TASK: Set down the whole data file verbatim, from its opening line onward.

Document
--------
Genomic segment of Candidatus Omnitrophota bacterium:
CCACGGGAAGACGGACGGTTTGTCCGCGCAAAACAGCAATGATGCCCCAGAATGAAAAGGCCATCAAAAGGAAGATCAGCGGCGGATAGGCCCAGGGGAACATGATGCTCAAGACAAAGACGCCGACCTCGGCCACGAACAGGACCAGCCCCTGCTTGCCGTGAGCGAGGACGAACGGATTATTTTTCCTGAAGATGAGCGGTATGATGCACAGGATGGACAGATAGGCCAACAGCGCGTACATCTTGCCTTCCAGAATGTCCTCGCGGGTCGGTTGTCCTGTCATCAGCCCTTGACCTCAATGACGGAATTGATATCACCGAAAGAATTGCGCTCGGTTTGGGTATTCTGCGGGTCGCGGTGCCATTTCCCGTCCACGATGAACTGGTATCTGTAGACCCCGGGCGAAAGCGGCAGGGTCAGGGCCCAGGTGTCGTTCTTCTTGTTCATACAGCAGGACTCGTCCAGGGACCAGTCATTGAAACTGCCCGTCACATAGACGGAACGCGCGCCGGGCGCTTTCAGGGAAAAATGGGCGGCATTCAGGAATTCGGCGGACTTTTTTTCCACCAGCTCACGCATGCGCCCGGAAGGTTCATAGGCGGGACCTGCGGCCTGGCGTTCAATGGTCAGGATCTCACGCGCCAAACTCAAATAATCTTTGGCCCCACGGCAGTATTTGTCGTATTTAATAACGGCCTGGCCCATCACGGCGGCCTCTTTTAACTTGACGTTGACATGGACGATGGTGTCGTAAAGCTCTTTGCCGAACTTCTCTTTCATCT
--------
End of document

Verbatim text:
Genomic segment of Candidatus Omnitrophota bacterium:
CCACGGGAAGACGGACGGTTTGTCCGCGCAAAACAGCAATGATGCCCCAGAATGAAAAGGCCATCAAAAGGAAGATCAGCGGCGGATAGGCCCAGGGGAACATGATGCTCAAGACAAAGACGCCGACCTCGGCCACGAACAGGACCAGCCCCTGCTTGCCGTGAGCGAGGACGAACGGATTATTTTTCCTGAAGATGAGCGGTATGATGCACAGGATGGACAGATAGGCCAACAGCGCGTACATCTTGCCTTCCAGAATGTCCTCGCGGGTCGGTTGTCCTGTCATCAGCCCTTGACCTCAATGACGGAATTGATATCACCGAAAGAATTGCGCTCGGTTTGGGTATTCTGCGGGTCGCGGTGCCATTTCCCGTCCACGATGAACTGGTATCTGTAGACCCCGGGCGAAAGCGGCAGGGTCAGGGCCCAGGTGTCGTTCTTCTTGTTCATACAGCAGGACTCGTCCAGGGACCAGTCATTGAAACTGCCCGTCACATAGACGGAACGCGCGCCGGGCGCTTTCAGGGAAAAATGGGCGGCATTCAGGAATTCGGCGGACTTTTTTTCCACCAGCTCACGCATGCGCCCGGAAGGTTCATAGGCGGGACCTGCGGCCTGGCGTTCAATGGTCAGGATCTCACGCGCCAAACTCAAATAATCTTTGGCCCCACGGCAGTATTTGTCGTATTTAATAACGGCCTGGCCCATCACGGCGGCCTCTTTTAACTTGACGTTGACATGGACGATGGTGTCGTAAAGCTCTTTGCCGAACTTCTCTTTCATCT